Dana Norris on “Rebellion”

Dana Norris | Issue 3

Dana Norris | Issue 3

Dana Norris captures teenage “Rebellion” (Issue 3), inside the aisles of Walgreens. Unexpected freedom and boys are found beside facial masks and Cadbury cream eggs. In the interview following, Norris discusses dance, motherhood, and purchasing things as an escape.

Dana Norris is the founder of Story Club, a monthly storytelling show in Chicago, Boston,and Minneapolis. She is the editor-in-chief of Story Club Magazine and she teaches at StoryStudio Chicago. She has been published in McSweeney’s Internet Tendency, The Rumpus, the Tampa Review, and her stories have been featured on Chicago Public Radio. She still spends too much money at drugstores.


What inspired you to create this piece?  The hope that buying something is going to make us feel better and how it does, buying something does make you feel better, but only for a flash and then you’re not only back where you started but also a bit more disappointed.

How would you characterize your creative process as you worked on this piece? (ex: fast and furious, slow brew, fits and starts) This one was fast and furious. It was originally the center of a longer piece that took a bit of time, but this section just flew out of me.

What writing or other artistic expression has had a profound impact on your work? Why? I love dance because I cannot do it. I cannot dance well. But it’s so gorgeous to watch and I can appreciate how it must feel to be able to do it so, so well.

Where do you create? Tell us about your workspace. Either out, at a coffee shop, or at home, in my bed, lying on my stomach. The bed posture is terrible for my shoulders and wrists and as I get older I’m probably going to do something crazy like buying a desk.

Who has been influential in your writing/creative work? Why? Recently Megan Sielstra has been incredibly influential. I’m a working mother who’s trying to find time to write and she is too. She talks about this in her latest book “Once I Was Cool” and I adore how she doesn’t sugar coat it. Writing in the bathroom while your child sits on the other side of the door, demanding that you come out, is a reality. Balance is elusive and we need to relax and remember that we’re doing the best that we can. And sitting down to write, no matter how briefly, is always a victory.

What do you do to help yourself get over a creative block? I give myself permission to suck so much that if anyone read it they would lose all respect for me. That usually works. Because then you flush out all of the flotsam and get back to the story you’re trying to tell.

What living writer would you recommend other nonfiction writers read? What titles in particular? Why?  “Fun Home” by Alison Bechdel. It’s a graphic memoir and the way she structures the story, and the images, is just flat out brilliant. I’m a sucker for structure and hers in this book – a spiral where the same events are visited and revisited and revisited but each time with a different perspective – is something I want to try myself very badly.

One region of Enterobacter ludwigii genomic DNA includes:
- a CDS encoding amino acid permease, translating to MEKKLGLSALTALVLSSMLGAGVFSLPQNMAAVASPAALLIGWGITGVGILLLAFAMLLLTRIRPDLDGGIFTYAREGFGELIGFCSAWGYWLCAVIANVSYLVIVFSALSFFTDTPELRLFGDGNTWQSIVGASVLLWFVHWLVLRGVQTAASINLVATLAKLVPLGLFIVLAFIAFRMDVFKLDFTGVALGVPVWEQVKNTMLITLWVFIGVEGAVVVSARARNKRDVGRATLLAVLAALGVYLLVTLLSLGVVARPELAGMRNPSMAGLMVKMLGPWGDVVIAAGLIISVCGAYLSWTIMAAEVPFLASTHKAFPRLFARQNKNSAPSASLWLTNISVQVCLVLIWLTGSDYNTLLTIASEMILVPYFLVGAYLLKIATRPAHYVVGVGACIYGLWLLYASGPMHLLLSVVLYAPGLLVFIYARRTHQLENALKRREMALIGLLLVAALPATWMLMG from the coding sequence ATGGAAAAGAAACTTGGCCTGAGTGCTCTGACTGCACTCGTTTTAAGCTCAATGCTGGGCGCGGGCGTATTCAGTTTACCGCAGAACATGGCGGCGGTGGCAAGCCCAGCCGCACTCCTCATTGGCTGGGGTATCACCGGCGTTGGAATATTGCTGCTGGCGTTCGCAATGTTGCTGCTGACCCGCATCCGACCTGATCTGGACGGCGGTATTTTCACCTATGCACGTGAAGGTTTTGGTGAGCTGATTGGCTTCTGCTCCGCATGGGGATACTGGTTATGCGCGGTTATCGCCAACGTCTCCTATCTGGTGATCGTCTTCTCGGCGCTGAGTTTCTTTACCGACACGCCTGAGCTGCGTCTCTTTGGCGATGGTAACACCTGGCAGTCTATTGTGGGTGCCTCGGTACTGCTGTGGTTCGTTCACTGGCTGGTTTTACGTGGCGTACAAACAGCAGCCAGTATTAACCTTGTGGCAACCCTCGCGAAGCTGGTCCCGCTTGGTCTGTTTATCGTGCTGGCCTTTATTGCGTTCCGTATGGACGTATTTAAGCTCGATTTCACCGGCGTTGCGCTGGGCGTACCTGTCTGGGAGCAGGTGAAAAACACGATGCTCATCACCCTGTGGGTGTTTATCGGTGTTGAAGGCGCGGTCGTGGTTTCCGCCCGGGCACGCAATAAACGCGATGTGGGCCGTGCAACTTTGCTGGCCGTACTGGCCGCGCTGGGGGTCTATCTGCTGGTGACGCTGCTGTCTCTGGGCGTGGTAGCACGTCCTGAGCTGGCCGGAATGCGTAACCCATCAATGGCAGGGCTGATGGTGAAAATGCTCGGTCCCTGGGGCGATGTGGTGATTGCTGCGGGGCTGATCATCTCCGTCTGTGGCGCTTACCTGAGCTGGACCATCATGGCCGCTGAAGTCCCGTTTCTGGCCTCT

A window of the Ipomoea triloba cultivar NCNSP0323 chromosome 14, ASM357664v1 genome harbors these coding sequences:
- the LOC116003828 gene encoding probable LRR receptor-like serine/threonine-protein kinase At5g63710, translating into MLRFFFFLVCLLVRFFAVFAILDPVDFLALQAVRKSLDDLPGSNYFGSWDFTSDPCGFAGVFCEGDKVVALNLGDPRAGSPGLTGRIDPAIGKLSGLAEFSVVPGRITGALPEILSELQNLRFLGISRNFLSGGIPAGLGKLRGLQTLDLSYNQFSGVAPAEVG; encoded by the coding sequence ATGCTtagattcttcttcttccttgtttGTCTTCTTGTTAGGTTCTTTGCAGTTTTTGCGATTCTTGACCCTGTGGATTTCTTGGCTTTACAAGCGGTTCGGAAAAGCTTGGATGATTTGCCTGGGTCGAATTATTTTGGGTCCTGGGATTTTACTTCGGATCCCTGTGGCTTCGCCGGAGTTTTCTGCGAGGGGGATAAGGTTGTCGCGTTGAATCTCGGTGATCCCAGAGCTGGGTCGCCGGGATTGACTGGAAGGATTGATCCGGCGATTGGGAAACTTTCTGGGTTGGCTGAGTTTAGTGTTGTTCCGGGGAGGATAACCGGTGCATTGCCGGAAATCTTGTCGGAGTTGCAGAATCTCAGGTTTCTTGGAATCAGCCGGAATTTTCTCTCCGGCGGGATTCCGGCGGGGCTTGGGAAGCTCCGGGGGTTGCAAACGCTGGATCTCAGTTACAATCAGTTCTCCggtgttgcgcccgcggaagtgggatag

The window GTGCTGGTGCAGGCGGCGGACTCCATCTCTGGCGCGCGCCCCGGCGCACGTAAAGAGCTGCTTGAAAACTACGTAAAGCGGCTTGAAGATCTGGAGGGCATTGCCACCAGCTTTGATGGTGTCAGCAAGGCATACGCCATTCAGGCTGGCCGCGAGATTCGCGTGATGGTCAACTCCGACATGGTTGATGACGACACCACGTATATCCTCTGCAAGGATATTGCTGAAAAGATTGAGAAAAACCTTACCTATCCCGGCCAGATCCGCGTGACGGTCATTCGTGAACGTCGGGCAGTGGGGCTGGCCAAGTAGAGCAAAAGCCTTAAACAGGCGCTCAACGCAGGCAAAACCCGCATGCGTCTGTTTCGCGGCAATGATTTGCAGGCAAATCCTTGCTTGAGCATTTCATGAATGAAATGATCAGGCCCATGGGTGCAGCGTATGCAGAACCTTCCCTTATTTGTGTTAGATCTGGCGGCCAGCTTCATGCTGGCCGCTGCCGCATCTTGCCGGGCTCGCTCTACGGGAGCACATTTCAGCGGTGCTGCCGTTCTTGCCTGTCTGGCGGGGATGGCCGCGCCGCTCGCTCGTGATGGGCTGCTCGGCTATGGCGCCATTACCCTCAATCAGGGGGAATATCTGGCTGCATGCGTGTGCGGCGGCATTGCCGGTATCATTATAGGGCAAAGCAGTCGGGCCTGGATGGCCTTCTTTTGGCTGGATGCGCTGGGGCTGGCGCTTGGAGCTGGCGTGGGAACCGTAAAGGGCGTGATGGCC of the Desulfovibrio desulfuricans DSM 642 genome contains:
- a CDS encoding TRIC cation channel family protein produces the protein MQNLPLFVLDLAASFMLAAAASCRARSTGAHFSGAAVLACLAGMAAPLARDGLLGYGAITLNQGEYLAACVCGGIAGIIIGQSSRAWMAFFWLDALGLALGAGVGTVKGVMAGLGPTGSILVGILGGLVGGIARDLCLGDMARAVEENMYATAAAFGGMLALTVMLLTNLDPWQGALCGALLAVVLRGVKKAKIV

Why do you believe that buying something makes us take a step backward–bringing us not to where we started, but feeling a little disappointed? People buy things because they want an escape. They want the possibility of a new life, and the release of endorphins that comes from acquiring something new. But the high lasts for such a short period of time, and the thing itself is just a thing. It doesn’t actually help. A few moments later you own it, it’s no longer new, and you’re back with your thoughts. 

How does being a working mother influence your writing? Being a working mother influences my writing by making me have to prioritize writing. There’s so little down time that I have to set aside chunks of time for writing and make sure that I spend that time to actually write – not flit around the internet, but actually write. 


We asked Dana to dip into the “Proust Questionnaire” and select a few fun (less writing-related) questions to answer.This probing set of questions originated as a 19th-century parlor game popularized by contemporaries of Marcel Proust, the French essayist and novelist, who believed that an individual’s answers reveal his or her true nature.

When and where were you happiest? When I’m lying in bed with my husband and my baby and my husband is making the baby laugh and I can just watch their joy. It’s sublime.

Which words or phrases do you most overuse? “Part of me…” I’m always qualifying my feelings with that phrase. I very much want to stop qualifying things.

What is your greatest extravagance? Eating out in restaurants with my husband. We’re saving up to go Next – an amazing restaurant in Chicago. The dinner is going to cost almost the equivalent of our rent but I hear that it’s so, so worth it.

What is your motto? CTFD. Stands for “Calm the Fuck Down.” It’s the perfect mantra for an anxious mind.

This interview was curated by Erika Williams, Proximity‘s Interview Series Coordinator and a creative writing student at Ohio University.

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